In 2011, he presents the exhibition Traces at the Palais de Tokyo in Paris, the Bauhaus Museum in Dessau, Germany and the Art Museum at Kibbutz Ein Harod in Israel. In Traces, Gitai creates a audio-visual stroll with great intimacy through images taken from fourteen of his films. Images and sounds, side by side, of destroyed walls in World War II, in them stolen property of the Jews living there, or of a crowd chanting "Mussolini" during Mussolini's granddaughter's election campaign in a video taken in Auschwitz. From the violent reality of the Middle East to the soft waltz of a veteran couple on the evening of their arrest. The journey Gitai offered is challenging and shaky, evoking the violence of its history and echoes, and creating a personal reflection on the xenophobia that can change fates. In doing so, Gitai builds the sensitive conditions for sharing the memory of places and of events.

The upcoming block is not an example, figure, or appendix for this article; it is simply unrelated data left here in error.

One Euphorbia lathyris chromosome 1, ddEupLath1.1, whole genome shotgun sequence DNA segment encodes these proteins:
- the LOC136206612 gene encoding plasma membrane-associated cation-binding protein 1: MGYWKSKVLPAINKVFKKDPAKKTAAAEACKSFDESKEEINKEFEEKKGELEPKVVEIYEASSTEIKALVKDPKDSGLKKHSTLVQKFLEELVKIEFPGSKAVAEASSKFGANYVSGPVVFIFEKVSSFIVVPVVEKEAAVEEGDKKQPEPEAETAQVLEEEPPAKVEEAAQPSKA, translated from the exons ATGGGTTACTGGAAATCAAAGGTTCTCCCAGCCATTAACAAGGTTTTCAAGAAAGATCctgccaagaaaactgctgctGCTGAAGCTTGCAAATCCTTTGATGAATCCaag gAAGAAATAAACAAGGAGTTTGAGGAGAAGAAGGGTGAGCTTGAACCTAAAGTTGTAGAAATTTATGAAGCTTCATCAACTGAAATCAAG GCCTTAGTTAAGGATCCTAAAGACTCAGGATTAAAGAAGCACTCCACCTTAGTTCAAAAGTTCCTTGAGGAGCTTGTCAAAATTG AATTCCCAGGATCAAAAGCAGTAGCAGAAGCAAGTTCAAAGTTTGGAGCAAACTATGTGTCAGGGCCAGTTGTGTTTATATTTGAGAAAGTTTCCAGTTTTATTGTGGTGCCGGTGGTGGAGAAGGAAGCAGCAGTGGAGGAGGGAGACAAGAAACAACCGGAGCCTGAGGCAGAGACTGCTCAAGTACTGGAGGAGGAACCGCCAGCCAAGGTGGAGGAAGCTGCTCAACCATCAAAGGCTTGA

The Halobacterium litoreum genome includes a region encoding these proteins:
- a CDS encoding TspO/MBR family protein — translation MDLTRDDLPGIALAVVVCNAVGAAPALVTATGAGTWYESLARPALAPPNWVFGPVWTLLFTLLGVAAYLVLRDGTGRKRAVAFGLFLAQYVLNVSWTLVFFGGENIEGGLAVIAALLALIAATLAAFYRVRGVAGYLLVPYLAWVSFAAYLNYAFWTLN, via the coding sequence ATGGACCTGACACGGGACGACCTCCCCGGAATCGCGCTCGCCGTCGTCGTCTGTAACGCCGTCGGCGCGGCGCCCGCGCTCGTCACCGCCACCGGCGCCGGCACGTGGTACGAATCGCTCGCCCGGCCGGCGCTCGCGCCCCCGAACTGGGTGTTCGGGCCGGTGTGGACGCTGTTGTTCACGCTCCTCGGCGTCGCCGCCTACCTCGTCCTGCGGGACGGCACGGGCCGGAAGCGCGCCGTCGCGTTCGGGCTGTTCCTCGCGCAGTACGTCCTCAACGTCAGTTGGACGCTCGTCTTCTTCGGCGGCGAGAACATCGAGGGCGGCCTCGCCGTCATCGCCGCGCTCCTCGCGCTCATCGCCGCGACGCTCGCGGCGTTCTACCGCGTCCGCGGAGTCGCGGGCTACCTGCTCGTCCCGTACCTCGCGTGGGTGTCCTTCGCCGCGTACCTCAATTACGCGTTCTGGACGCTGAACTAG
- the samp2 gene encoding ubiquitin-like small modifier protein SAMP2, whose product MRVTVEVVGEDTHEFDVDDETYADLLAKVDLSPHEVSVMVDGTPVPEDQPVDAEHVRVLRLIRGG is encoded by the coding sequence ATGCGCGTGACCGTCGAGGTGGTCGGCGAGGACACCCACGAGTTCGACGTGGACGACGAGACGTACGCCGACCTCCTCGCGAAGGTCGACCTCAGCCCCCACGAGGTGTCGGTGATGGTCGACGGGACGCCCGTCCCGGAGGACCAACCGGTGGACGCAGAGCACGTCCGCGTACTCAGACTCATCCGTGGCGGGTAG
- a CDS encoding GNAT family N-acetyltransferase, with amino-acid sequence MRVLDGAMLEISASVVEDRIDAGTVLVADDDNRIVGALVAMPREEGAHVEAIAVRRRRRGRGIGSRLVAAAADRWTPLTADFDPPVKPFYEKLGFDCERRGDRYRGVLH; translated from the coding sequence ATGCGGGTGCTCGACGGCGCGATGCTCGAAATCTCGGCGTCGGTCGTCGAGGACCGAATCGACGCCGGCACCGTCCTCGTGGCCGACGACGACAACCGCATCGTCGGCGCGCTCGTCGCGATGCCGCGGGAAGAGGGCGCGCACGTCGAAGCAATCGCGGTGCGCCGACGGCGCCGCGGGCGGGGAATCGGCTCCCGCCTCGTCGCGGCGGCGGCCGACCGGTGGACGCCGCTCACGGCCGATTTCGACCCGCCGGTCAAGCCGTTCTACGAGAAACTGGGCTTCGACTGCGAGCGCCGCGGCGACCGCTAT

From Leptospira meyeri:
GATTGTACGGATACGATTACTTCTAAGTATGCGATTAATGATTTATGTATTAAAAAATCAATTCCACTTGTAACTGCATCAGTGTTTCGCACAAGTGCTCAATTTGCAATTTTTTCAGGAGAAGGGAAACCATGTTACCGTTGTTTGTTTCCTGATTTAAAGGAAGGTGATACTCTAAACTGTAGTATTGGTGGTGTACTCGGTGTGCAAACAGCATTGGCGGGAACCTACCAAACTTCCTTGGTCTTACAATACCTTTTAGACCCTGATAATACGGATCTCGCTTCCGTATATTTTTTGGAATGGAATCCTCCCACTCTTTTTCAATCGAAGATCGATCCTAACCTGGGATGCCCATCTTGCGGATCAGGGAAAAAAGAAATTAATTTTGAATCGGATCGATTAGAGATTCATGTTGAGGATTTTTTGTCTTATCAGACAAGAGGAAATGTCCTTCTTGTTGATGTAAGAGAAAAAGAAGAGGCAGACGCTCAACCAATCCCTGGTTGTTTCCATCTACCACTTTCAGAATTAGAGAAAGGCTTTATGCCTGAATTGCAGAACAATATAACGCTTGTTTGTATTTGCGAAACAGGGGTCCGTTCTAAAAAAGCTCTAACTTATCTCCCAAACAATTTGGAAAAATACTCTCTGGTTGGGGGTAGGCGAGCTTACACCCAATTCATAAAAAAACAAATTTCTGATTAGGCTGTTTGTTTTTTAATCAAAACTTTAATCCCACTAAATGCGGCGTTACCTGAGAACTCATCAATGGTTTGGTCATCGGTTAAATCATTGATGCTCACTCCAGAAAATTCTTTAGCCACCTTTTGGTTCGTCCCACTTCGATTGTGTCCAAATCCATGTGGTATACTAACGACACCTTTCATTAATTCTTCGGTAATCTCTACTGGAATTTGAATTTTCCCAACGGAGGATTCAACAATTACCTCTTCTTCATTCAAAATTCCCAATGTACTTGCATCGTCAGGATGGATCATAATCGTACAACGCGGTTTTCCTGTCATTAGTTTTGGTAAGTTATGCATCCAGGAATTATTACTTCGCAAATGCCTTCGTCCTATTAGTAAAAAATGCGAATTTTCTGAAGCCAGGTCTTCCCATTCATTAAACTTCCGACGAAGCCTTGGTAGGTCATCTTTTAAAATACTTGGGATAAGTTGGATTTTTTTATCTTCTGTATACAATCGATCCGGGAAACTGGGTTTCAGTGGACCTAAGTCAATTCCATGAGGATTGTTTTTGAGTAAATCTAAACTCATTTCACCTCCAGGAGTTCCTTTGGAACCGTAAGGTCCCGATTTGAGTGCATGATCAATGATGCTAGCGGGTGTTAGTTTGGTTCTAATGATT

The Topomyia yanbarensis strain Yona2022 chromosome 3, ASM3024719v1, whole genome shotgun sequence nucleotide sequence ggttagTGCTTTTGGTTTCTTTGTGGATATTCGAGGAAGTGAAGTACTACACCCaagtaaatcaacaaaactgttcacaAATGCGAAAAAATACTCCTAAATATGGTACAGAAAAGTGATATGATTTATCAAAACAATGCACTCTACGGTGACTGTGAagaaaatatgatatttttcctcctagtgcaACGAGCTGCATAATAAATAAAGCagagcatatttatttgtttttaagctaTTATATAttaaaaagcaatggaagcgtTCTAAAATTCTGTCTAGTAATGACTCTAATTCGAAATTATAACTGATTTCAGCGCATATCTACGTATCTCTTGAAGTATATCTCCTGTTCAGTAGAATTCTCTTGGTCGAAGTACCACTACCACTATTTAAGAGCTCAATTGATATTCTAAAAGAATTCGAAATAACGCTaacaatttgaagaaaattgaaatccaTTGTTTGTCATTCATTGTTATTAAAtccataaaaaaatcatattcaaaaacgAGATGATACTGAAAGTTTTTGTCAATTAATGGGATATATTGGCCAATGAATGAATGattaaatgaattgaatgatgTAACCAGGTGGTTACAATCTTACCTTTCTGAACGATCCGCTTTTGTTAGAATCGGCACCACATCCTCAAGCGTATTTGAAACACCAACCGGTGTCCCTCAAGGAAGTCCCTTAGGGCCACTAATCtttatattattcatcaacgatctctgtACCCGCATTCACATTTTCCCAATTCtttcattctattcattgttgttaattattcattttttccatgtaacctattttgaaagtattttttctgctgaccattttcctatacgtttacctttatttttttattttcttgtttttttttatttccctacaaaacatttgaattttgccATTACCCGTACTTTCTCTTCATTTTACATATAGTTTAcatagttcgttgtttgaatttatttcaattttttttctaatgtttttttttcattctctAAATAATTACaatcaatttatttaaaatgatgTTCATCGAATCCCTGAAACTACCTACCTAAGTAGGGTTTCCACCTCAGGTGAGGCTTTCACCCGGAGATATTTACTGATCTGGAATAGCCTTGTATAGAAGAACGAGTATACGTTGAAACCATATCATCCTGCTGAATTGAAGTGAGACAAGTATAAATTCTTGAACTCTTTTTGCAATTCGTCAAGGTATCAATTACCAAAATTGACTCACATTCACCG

In the same year, Gitai inaugurated the Museum of Architecture Munio Gitai Weinrov in his father's old offices in Haifa.
After directing his film Rabin, The Last Day in 2015, Gitai continues investigating Rabin's murder in presenting the exhibition Yitzhak Rabin : Chronicle of an Assassination, presented at the MAXXI Museum in Rome, Italy, at the BOZAR Museum in Brussels, Belgium and at the Fondation Lambert in Avignon, France. Through working with ceramics, photographs and video installations, Gitai enables a new reading of the events leading up to the murder.